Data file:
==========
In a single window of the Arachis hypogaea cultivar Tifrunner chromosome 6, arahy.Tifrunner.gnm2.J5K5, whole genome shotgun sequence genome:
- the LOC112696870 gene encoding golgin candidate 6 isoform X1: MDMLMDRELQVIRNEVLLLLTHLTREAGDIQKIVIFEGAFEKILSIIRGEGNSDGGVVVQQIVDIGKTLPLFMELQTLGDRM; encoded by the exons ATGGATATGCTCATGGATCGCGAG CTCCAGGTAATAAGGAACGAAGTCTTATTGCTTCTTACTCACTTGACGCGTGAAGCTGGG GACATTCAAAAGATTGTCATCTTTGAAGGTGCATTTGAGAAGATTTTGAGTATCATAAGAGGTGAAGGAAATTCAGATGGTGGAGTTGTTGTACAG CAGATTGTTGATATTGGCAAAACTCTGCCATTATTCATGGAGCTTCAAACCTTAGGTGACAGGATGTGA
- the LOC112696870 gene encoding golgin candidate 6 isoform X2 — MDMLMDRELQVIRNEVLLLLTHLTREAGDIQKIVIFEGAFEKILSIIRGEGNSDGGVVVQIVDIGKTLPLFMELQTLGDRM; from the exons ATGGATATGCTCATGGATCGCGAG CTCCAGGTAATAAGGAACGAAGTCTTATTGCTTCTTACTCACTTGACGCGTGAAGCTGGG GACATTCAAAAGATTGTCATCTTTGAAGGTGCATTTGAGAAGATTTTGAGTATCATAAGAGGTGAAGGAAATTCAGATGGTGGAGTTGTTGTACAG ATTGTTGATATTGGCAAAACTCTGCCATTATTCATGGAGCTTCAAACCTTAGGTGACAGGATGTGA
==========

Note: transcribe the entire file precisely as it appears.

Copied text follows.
In a single window of the Arachis hypogaea cultivar Tifrunner chromosome 6, arahy.Tifrunner.gnm2.J5K5, whole genome shotgun sequence genome:
- the LOC112696870 gene encoding golgin candidate 6 isoform X1: MDMLMDRELQVIRNEVLLLLTHLTREAGDIQKIVIFEGAFEKILSIIRGEGNSDGGVVVQQIVDIGKTLPLFMELQTLGDRM; encoded by the exons ATGGATATGCTCATGGATCGCGAG CTCCAGGTAATAAGGAACGAAGTCTTATTGCTTCTTACTCACTTGACGCGTGAAGCTGGG GACATTCAAAAGATTGTCATCTTTGAAGGTGCATTTGAGAAGATTTTGAGTATCATAAGAGGTGAAGGAAATTCAGATGGTGGAGTTGTTGTACAG CAGATTGTTGATATTGGCAAAACTCTGCCATTATTCATGGAGCTTCAAACCTTAGGTGACAGGATGTGA
- the LOC112696870 gene encoding golgin candidate 6 isoform X2 — MDMLMDRELQVIRNEVLLLLTHLTREAGDIQKIVIFEGAFEKILSIIRGEGNSDGGVVVQIVDIGKTLPLFMELQTLGDRM; from the exons ATGGATATGCTCATGGATCGCGAG CTCCAGGTAATAAGGAACGAAGTCTTATTGCTTCTTACTCACTTGACGCGTGAAGCTGGG GACATTCAAAAGATTGTCATCTTTGAAGGTGCATTTGAGAAGATTTTGAGTATCATAAGAGGTGAAGGAAATTCAGATGGTGGAGTTGTTGTACAG ATTGTTGATATTGGCAAAACTCTGCCATTATTCATGGAGCTTCAAACCTTAGGTGACAGGATGTGA